In January, this year, the Commons Public Accounts committee found that academies, the independent state schools that are central to this Governments education reforms, have improved pupils’ educational achievements and life chances in some of the most deprived communities in the country. Around 17% of state secondary schools are academies and the government has made no secret of the fact that by the time of the next election it would like half of all secondary schools to be academies. This certainly seems possible at the current pace of conversion.A study by Stephen Machin and James Vernoit at the London School of Economics found that academy status tends to raise pupil performance and improves the performance of neighbouring schools. The Government takes some pride in what it sees as the academy success story. But the rapid expansion of the scheme raises other important accountability issues that were picked up by the PAC. Many academies, it found, have inadequate financial controls and governance to assure the proper use of public money. It said that the DfE and YPLA have not been sufficiently rigorous in requiring compliance with guidance. It added that it should be made compulsory for all academies – sponsored and converter – to comply with basic standards of governance and financial management. This should include ‘segregation of key roles and responsibilities, and timely submission of annual accounts.’ It added that ‘as the Programme expands, there are increased risks to value for money and proper use of public money’ so ‘ the Department needs to develop sufficient capacity and adequate arrangements to provide robust accountability and oversight of academies’ use of public funds.’ Until very recently Academies were not subject to the Freedom of Information Act which was an absurd anomaly, given the amount of taxpayers money tied up in these schools.(The SSAT quango which supports Academies is still not subject to the FOIA-work that one out)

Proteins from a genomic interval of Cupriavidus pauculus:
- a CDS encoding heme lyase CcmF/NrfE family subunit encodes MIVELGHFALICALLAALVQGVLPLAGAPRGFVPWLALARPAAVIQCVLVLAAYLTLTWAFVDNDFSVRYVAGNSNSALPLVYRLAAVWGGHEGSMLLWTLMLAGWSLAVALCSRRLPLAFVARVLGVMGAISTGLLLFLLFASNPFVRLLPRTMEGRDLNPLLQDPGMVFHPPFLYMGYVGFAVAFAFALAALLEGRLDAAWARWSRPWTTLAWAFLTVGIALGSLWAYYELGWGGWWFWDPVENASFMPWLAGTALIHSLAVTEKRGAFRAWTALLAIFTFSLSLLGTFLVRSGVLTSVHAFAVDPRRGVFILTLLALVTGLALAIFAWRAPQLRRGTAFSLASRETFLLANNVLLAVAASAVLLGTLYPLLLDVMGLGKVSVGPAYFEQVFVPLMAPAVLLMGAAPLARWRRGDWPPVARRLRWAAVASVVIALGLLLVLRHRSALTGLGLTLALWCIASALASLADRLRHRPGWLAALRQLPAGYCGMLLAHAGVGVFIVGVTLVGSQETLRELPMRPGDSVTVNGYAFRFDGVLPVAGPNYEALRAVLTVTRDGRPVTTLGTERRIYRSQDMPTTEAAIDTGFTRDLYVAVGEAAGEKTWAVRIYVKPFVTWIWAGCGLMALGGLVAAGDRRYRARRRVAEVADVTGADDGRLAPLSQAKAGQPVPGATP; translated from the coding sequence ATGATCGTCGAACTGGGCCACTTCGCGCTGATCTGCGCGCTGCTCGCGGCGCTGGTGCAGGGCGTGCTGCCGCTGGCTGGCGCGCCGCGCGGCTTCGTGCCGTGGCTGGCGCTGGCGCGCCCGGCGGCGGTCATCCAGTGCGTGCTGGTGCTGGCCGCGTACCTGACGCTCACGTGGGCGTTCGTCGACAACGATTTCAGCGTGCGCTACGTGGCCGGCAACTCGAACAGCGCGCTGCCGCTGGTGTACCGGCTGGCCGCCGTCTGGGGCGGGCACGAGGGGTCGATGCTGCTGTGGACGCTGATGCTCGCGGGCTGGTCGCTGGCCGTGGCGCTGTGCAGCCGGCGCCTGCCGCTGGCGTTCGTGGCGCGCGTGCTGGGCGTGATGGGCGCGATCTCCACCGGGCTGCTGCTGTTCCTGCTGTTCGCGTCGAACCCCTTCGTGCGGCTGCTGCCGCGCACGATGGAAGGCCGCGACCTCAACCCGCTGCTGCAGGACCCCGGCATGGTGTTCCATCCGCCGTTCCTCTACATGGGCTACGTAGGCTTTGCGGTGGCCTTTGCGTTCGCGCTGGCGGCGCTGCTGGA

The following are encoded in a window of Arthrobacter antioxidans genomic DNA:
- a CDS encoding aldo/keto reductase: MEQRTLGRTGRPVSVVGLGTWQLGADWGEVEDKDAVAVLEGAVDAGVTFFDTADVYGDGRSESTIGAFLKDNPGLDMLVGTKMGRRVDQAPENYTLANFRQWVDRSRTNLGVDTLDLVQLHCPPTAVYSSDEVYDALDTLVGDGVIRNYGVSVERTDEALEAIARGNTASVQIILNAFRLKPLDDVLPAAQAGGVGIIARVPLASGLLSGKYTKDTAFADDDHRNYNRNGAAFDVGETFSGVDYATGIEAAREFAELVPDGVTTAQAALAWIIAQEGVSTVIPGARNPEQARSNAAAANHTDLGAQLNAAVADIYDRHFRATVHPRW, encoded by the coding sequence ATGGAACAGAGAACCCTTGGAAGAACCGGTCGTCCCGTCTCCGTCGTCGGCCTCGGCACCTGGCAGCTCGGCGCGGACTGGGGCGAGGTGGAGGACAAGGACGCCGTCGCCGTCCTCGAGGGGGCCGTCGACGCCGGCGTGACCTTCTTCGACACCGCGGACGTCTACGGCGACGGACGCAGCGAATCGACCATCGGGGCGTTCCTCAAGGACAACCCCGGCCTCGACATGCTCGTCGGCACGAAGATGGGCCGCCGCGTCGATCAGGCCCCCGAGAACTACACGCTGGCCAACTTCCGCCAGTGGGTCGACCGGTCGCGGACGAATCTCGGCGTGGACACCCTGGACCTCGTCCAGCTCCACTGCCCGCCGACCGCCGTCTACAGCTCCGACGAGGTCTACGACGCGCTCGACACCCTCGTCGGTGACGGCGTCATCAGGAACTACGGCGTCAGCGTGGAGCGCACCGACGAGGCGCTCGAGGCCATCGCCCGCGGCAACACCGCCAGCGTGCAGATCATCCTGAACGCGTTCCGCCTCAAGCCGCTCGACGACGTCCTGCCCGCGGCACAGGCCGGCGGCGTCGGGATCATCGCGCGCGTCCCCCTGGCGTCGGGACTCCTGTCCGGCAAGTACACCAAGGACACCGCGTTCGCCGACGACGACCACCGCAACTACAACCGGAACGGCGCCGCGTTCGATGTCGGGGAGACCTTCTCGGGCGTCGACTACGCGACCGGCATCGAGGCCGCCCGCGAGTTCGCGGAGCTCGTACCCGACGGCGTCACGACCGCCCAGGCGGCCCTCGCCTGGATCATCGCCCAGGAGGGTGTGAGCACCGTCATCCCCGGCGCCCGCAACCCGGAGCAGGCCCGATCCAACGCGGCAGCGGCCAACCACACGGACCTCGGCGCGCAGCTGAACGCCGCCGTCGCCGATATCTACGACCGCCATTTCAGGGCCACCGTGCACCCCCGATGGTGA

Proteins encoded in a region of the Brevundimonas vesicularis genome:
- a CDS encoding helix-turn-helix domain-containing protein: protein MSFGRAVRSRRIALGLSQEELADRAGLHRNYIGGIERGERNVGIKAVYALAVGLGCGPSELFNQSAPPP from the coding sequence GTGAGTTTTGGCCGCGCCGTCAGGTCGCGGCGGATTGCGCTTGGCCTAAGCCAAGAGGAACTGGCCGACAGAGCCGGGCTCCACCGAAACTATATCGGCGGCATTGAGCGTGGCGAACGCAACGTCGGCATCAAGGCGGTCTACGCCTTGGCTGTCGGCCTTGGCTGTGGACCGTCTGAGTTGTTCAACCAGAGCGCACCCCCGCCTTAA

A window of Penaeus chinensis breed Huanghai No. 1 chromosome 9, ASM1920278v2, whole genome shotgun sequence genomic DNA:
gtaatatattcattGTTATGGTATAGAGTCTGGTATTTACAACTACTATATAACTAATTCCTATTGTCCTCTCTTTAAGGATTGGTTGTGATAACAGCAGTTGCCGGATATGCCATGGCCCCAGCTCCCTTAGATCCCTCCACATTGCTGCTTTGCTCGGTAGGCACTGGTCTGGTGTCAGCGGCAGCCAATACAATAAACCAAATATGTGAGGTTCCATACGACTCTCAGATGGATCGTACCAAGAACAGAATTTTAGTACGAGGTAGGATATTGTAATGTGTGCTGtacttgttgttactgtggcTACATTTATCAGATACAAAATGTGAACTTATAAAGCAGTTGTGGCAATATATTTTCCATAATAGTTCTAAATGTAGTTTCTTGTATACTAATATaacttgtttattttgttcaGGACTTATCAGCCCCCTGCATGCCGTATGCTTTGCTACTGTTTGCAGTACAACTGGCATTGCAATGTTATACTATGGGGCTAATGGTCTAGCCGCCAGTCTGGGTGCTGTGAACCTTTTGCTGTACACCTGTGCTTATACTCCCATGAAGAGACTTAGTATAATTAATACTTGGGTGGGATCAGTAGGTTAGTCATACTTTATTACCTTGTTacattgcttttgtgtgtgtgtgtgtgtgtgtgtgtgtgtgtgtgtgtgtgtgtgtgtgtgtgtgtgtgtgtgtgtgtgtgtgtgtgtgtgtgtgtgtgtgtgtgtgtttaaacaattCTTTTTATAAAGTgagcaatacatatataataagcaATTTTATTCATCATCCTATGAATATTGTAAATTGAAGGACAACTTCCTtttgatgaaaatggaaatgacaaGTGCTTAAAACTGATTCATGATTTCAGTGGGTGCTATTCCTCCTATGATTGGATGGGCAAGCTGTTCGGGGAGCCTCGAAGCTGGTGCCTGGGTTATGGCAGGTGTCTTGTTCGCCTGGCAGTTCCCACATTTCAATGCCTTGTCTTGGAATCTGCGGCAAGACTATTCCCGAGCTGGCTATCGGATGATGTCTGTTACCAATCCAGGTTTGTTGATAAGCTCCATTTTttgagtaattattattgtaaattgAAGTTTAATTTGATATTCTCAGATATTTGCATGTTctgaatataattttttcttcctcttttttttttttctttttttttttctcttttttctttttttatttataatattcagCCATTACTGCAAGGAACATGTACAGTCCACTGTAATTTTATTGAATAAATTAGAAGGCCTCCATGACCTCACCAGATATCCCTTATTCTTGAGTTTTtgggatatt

What is clear is that while Academies appear to be performing relatively well against educational benchmarks (although some have complained including the Civitas think tank that there has not been full transparency over what exams their pupils sit) the pace and scope of Government reforms leaves it open to criticism that the administrative and regulatory tail is playing catch up. The proposed abolition of the YPLA which has responsibility for Academies may serve to complicate accountability issues. Part of the attraction of setting up these schools is that they are autonomous and because they are freed from local authority control they have less bureaucracy and red tape to contend with, which is seen as a real positive. But some are concerned that the regulatory framework within which these autonomous schools sit is not robust enough. Policymakers have tended to focus on the imperative of freedom of choice rather than the regulatory implications of supply side reforms and in working out how to put in place an enabling environment that safeguards the public interest and minimises the chances of these new schools failing and indeed ensuring that a system is in place to manage failure and its consequences. The Government has recently tightened up the vetting of Free Schools bids which suggests that it has its own concerns. The challenge of course is to strike the right balance between real autonomy and accountability to the Government.